• The third Executive Order proposes to amend the Anti-Kickback Statute safe harbor for prescription drug rebates to health plan sponsors, pharmacies, or pharmacy benefit managers (“PBMs”). Under the Executive Order, drug manufacturer rebates would be passed on to patients’ in order to reduce their cost-sharing under Medicare Part D. The Executive Order states that these rebates “are the functional equivalent of kickbacks, and erode savings that could otherwise go to the Medicare patients taking those drugs.” HHS had proposed this policy in a February 2019 proposed rule. The Executive Order directs the Secretary of HHS to complete the rulemaking process and remove the Anti-Kickback Statute safe harbor protection for retrospective reductions in price that are not applied at the point-of-sale or other remuneration that drug manufacturers provide to health plan sponsors, pharmacies, or PBMs in operating the Medicare Part D program. The Executive Order would create new safe harbor protection for discounts at the “patient’s point-of-sale in order to lower the patient’s out-of-pocket costs.” However, the Executive Order only permits the Secretary of HHS to implement these changes if this action will not “increase Federal spending, Medicare beneficiary premiums, or patients’ total out-of-pocket costs.” This qualifying language was added because of the Congressional Budget Office’s May 2019 report that projected that this policy would increase federal spending by $177 billion from 2020 – 2029.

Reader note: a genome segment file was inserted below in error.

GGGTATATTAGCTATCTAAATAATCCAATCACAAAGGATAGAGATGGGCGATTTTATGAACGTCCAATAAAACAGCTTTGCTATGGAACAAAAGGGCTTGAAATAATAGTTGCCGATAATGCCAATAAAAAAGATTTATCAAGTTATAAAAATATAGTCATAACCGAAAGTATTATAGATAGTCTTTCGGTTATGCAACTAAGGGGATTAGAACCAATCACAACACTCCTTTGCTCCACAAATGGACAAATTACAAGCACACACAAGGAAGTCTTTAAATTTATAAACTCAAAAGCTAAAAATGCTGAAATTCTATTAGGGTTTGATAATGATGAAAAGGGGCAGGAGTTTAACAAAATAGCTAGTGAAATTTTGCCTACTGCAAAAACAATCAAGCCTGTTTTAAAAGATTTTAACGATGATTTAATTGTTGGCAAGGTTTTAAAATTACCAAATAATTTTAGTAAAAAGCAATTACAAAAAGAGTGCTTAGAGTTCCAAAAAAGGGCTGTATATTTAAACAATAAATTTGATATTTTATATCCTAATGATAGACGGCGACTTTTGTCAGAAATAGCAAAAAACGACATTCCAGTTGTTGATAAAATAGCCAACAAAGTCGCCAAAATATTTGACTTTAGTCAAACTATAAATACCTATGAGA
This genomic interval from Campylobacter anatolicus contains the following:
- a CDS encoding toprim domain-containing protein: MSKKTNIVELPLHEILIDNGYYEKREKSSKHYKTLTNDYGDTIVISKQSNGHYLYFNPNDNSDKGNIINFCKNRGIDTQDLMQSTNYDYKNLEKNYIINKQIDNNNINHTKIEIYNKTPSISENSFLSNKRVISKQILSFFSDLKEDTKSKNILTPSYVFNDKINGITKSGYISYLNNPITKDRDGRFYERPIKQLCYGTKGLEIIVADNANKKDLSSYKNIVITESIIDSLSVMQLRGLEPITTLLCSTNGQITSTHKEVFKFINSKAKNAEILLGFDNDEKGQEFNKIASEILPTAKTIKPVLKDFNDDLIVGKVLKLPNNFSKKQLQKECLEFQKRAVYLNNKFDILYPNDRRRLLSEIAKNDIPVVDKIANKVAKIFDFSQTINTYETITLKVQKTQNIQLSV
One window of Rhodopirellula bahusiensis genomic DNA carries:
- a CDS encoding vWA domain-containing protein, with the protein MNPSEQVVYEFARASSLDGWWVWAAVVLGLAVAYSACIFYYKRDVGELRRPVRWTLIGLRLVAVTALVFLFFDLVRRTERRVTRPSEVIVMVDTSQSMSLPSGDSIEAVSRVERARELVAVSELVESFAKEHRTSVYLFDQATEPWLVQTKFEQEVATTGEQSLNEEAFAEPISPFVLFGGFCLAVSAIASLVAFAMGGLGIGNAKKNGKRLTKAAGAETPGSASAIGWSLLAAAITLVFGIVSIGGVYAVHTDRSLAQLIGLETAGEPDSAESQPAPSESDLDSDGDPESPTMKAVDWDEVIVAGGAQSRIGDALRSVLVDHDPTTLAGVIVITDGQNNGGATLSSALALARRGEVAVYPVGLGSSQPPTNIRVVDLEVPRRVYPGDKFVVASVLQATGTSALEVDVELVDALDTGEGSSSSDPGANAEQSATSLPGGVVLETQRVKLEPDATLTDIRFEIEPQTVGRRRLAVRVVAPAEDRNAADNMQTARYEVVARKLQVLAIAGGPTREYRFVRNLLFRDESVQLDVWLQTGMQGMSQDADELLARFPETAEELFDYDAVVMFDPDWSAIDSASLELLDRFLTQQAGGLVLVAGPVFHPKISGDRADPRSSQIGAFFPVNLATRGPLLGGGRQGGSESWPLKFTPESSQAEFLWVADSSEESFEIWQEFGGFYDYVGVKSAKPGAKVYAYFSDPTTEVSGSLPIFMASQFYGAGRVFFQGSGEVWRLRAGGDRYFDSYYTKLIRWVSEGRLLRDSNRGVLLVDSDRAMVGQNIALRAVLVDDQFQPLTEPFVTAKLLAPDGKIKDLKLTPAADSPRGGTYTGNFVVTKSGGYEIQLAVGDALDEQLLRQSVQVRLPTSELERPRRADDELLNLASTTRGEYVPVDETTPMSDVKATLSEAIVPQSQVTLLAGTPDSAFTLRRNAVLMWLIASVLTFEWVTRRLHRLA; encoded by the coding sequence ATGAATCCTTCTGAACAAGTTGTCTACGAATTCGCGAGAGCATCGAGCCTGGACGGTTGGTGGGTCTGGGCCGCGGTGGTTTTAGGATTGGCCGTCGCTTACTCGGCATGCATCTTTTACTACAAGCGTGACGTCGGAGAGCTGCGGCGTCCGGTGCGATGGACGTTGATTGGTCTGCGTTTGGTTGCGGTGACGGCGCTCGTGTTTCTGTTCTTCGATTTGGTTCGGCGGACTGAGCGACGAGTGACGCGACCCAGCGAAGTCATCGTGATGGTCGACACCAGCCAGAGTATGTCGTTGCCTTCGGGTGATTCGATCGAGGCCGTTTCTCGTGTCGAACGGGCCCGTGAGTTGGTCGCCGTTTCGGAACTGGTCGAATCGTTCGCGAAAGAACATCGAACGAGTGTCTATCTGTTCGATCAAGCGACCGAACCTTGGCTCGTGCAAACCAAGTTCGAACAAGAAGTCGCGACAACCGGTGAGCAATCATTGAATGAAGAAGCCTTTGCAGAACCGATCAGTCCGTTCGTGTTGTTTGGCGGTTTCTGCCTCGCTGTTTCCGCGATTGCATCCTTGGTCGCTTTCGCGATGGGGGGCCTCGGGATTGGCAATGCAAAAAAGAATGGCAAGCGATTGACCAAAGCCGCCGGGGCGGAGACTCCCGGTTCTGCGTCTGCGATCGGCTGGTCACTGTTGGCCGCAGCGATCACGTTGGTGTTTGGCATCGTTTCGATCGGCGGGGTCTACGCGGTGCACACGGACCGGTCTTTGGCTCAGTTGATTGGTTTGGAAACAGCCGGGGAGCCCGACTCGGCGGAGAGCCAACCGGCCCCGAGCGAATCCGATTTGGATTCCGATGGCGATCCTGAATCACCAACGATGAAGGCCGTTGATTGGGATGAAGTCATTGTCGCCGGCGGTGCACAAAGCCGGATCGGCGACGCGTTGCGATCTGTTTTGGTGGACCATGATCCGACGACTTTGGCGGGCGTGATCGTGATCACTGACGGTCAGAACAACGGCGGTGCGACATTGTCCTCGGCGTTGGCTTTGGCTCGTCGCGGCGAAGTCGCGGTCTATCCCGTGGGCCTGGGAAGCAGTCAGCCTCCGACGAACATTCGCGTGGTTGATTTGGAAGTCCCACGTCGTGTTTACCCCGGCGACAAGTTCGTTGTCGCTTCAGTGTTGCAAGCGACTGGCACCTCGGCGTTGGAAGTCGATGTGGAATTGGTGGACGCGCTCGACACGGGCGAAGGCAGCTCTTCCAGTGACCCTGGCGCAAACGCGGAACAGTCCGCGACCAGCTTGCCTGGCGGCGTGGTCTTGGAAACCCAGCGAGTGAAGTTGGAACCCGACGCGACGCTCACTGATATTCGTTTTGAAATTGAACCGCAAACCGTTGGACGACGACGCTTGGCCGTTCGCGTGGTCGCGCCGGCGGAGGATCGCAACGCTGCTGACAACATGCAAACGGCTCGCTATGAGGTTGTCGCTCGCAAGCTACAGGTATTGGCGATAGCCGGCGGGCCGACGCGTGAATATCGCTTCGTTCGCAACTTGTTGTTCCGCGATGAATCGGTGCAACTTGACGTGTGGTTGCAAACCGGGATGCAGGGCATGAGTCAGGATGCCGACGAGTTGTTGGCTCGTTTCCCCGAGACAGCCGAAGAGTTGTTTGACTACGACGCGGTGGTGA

• The fourth proposed executive action that President Trump referenced in his remarks on July 24, 2020 would tie Medicare outpatient drug prices to the lowest international price that other developed countries pay if drug manufacturers do not propose an alternative by August 24, 2020. This proposal aligns with an October 2018 advance notice of proposed rulemaking by the Centers for Medicare and Medicaid Services (“CMS”) that sought public comments on aligning the payment amount for certain Part B drugs with international prices (also known as “reference pricing”).

The net effect of these orders and what other implications may arise from those orders remains to be seen, particularly due to the necessity of passing these policies through the notice and comment rulemaking process before implementation.

As COVID-19 cases continue to rise in the U.S., and with the 2020 presidential election fast approaching, President Trump appears to be prioritizing healthcare, which a KFF poll found to be the second most important issue for U.S. voters in the 2020 election following the economy.

Norton Rose Fulbright attorneys will continue to provide relevant updates on these drug pricing policies and their possible implementation on the Health Law Pulse.